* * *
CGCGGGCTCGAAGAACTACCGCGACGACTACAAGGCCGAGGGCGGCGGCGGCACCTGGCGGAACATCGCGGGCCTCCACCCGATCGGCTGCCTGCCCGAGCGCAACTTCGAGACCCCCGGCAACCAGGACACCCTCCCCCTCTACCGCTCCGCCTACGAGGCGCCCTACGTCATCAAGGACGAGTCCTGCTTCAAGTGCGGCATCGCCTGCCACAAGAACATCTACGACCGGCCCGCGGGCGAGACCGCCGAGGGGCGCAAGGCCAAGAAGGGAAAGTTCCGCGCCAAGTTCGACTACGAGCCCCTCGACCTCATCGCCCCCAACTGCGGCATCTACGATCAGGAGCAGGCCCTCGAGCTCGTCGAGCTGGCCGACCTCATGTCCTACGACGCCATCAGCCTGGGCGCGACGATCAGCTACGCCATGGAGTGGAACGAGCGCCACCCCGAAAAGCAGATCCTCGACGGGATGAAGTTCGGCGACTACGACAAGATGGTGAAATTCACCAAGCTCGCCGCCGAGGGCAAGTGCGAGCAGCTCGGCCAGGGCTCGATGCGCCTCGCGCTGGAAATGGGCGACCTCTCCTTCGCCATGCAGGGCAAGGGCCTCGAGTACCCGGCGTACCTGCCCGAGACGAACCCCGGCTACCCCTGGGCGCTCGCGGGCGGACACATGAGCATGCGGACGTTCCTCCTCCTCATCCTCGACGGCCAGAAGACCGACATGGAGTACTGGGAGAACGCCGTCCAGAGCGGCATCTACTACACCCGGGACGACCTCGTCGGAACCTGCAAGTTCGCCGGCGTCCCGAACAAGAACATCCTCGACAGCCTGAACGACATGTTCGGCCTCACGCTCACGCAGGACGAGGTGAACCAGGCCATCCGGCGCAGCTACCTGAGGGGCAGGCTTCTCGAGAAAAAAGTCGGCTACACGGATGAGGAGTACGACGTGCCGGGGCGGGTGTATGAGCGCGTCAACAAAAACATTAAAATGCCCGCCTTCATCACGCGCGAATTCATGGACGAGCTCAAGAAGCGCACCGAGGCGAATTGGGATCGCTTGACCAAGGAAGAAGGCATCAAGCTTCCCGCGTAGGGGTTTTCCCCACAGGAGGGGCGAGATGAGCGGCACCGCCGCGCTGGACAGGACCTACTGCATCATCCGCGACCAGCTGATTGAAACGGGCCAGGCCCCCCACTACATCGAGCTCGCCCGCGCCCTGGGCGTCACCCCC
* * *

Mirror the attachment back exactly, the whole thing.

CGCGGGCTCGAAGAACTACCGCGACGACTACAAGGCCGAGGGCGGCGGCGGCACCTGGCGGAACATCGCGGGCCTCCACCCGATCGGCTGCCTGCCCGAGCGCAACTTCGAGACCCCCGGCAACCAGGACACCCTCCCCCTCTACCGCTCCGCCTACGAGGCGCCCTACGTCATCAAGGACGAGTCCTGCTTCAAGTGCGGCATCGCCTGCCACAAGAACATCTACGACCGGCCCGCGGGCGAGACCGCCGAGGGGCGCAAGGCCAAGAAGGGAAAGTTCCGCGCCAAGTTCGACTACGAGCCCCTCGACCTCATCGCCCCCAACTGCGGCATCTACGATCAGGAGCAGGCCCTCGAGCTCGTCGAGCTGGCCGACCTCATGTCCTACGACGCCATCAGCCTGGGCGCGACGATCAGCTACGCCATGGAGTGGAACGAGCGCCACCCCGAAAAGCAGATCCTCGACGGGATGAAGTTCGGCGACTACGACAAGATGGTGAAATTCACCAAGCTCGCCGCCGAGGGCAAGTGCGAGCAGCTCGGCCAGGGCTCGATGCGCCTCGCGCTGGAAATGGGCGACCTCTCCTTCGCCATGCAGGGCAAGGGCCTCGAGTACCCGGCGTACCTGCCCGAGACGAACCCCGGCTACCCCTGGGCGCTCGCGGGCGGACACATGAGCATGCGGACGTTCCTCCTCCTCATCCTCGACGGCCAGAAGACCGACATGGAGTACTGGGAGAACGCCGTCCAGAGCGGCATCTACTACACCCGGGACGACCTCGTCGGAACCTGCAAGTTCGCCGGCGTCCCGAACAAGAACATCCTCGACAGCCTGAACGACATGTTCGGCCTCACGCTCACGCAGGACGAGGTGAACCAGGCCATCCGGCGCAGCTACCTGAGGGGCAGGCTTCTCGAGAAAAAAGTCGGCTACACGGATGAGGAGTACGACGTGCCGGGGCGGGTGTATGAGCGCGTCAACAAAAACATTAAAATGCCCGCCTTCATCACGCGCGAATTCATGGACGAGCTCAAGAAGCGCACCGAGGCGAATTGGGATCGCTTGACCAAGGAAGAAGGCATCAAGCTTCCCGCGTAGGGGTTTTCCCCACAGGAGGGGCGAGATGAGCGGCACCGCCGCGCTGGACAGGACCTACTGCATCATCCGCGACCAGCTGATTGAAACGGGCCAGGCCCCCCACTACATCGAGCTCGCCCGCGCCCTGGGCGTCACCCCC